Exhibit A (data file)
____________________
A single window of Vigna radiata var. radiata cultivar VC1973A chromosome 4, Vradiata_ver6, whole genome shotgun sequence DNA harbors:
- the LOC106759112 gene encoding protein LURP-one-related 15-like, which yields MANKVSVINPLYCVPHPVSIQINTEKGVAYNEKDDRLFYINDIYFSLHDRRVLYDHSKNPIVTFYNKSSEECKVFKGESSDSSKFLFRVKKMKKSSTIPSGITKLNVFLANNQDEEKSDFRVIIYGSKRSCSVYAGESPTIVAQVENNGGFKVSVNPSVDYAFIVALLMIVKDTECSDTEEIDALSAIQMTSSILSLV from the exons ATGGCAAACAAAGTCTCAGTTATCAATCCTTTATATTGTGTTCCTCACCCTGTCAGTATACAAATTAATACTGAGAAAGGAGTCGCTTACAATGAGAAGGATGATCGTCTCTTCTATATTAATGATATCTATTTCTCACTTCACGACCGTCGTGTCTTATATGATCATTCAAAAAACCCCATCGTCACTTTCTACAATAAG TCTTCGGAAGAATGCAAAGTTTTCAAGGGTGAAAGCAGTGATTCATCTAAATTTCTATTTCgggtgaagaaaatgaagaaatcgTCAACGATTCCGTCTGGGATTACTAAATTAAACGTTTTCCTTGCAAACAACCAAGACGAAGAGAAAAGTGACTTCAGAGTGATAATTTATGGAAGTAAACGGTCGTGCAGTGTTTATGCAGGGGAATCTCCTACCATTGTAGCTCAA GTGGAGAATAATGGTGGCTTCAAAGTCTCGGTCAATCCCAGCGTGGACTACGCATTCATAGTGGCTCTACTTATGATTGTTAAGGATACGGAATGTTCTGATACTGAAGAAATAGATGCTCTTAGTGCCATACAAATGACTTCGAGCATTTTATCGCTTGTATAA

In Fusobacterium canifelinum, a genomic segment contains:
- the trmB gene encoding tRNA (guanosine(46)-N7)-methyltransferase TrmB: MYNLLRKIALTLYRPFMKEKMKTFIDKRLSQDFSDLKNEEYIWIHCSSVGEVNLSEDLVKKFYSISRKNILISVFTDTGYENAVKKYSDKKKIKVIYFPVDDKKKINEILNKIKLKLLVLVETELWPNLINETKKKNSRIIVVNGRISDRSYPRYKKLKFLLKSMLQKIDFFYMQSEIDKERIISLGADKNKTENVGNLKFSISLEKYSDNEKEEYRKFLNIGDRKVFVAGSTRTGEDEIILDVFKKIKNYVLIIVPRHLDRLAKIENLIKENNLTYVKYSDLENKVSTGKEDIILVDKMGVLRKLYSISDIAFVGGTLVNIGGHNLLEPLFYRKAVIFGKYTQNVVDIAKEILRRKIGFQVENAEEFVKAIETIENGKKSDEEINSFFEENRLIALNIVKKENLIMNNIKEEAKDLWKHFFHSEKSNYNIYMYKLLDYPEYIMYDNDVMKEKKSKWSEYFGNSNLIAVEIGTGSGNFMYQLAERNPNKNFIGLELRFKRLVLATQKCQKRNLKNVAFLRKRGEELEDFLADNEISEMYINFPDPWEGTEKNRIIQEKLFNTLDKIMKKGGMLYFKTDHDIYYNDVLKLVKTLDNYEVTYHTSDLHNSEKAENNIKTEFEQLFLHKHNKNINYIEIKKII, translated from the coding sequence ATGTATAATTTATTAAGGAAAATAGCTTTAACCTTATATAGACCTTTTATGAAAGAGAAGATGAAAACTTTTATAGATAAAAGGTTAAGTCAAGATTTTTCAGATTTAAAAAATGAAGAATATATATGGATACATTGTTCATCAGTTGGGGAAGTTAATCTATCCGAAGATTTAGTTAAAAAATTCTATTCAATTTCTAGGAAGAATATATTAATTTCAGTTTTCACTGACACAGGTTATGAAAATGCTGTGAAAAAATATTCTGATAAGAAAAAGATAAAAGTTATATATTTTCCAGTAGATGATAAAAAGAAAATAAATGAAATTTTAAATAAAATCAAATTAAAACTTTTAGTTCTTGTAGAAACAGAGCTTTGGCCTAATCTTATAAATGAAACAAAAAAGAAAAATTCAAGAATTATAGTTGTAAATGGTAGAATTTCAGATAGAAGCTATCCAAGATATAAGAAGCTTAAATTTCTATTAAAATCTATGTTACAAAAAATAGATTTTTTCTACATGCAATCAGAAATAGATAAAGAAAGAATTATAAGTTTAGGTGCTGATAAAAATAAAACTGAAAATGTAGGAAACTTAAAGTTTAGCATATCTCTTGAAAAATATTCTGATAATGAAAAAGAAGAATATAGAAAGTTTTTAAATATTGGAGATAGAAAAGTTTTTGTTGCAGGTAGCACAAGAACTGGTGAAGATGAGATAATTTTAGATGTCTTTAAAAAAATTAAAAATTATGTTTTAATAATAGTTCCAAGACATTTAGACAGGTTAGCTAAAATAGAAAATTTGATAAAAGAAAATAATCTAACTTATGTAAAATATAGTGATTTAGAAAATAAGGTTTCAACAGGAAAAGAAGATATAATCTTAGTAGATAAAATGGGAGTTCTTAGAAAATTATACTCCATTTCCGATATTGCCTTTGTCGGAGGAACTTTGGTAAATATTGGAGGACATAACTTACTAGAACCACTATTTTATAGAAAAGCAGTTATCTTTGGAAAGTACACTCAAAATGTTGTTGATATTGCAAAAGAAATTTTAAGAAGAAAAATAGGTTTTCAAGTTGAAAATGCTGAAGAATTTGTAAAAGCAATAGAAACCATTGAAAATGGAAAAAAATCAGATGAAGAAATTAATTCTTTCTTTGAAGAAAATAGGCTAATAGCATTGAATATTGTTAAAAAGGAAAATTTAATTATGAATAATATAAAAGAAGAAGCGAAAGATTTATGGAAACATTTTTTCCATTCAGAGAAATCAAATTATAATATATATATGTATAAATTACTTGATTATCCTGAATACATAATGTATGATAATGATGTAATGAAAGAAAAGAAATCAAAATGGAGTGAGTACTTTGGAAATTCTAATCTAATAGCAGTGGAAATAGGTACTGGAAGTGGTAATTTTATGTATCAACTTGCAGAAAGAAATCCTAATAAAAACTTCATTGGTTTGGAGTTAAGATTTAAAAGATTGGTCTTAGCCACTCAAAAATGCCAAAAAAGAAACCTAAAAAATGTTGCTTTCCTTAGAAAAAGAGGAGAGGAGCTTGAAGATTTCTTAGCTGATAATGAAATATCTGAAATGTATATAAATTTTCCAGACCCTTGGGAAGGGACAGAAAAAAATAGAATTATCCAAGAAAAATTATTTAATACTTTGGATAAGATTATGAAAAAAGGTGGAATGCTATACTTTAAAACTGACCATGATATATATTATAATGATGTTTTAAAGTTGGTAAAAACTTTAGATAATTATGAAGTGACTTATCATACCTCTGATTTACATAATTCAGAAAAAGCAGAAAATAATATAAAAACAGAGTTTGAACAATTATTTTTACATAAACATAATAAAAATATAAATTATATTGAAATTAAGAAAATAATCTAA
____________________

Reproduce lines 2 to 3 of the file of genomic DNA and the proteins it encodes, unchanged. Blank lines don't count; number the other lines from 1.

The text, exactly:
- the LOC106759112 gene encoding protein LURP-one-related 15-like, which yields MANKVSVINPLYCVPHPVSIQINTEKGVAYNEKDDRLFYINDIYFSLHDRRVLYDHSKNPIVTFYNKSSEECKVFKGESSDSSKFLFRVKKMKKSSTIPSGITKLNVFLANNQDEEKSDFRVIIYGSKRSCSVYAGESPTIVAQVENNGGFKVSVNPSVDYAFIVALLMIVKDTECSDTEEIDALSAIQMTSSILSLV from the exons ATGGCAAACAAAGTCTCAGTTATCAATCCTTTATATTGTGTTCCTCACCCTGTCAGTATACAAATTAATACTGAGAAAGGAGTCGCTTACAATGAGAAGGATGATCGTCTCTTCTATATTAATGATATCTATTTCTCACTTCACGACCGTCGTGTCTTATATGATCATTCAAAAAACCCCATCGTCACTTTCTACAATAAG TCTTCGGAAGAATGCAAAGTTTTCAAGGGTGAAAGCAGTGATTCATCTAAATTTCTATTTCgggtgaagaaaatgaagaaatcgTCAACGATTCCGTCTGGGATTACTAAATTAAACGTTTTCCTTGCAAACAACCAAGACGAAGAGAAAAGTGACTTCAGAGTGATAATTTATGGAAGTAAACGGTCGTGCAGTGTTTATGCAGGGGAATCTCCTACCATTGTAGCTCAA GTGGAGAATAATGGTGGCTTCAAAGTCTCGGTCAATCCCAGCGTGGACTACGCATTCATAGTGGCTCTACTTATGATTGTTAAGGATACGGAATGTTCTGATACTGAAGAAATAGATGCTCTTAGTGCCATACAAATGACTTCGAGCATTTTATCGCTTGTATAA

In Fusobacterium canifelinum, a genomic segment contains: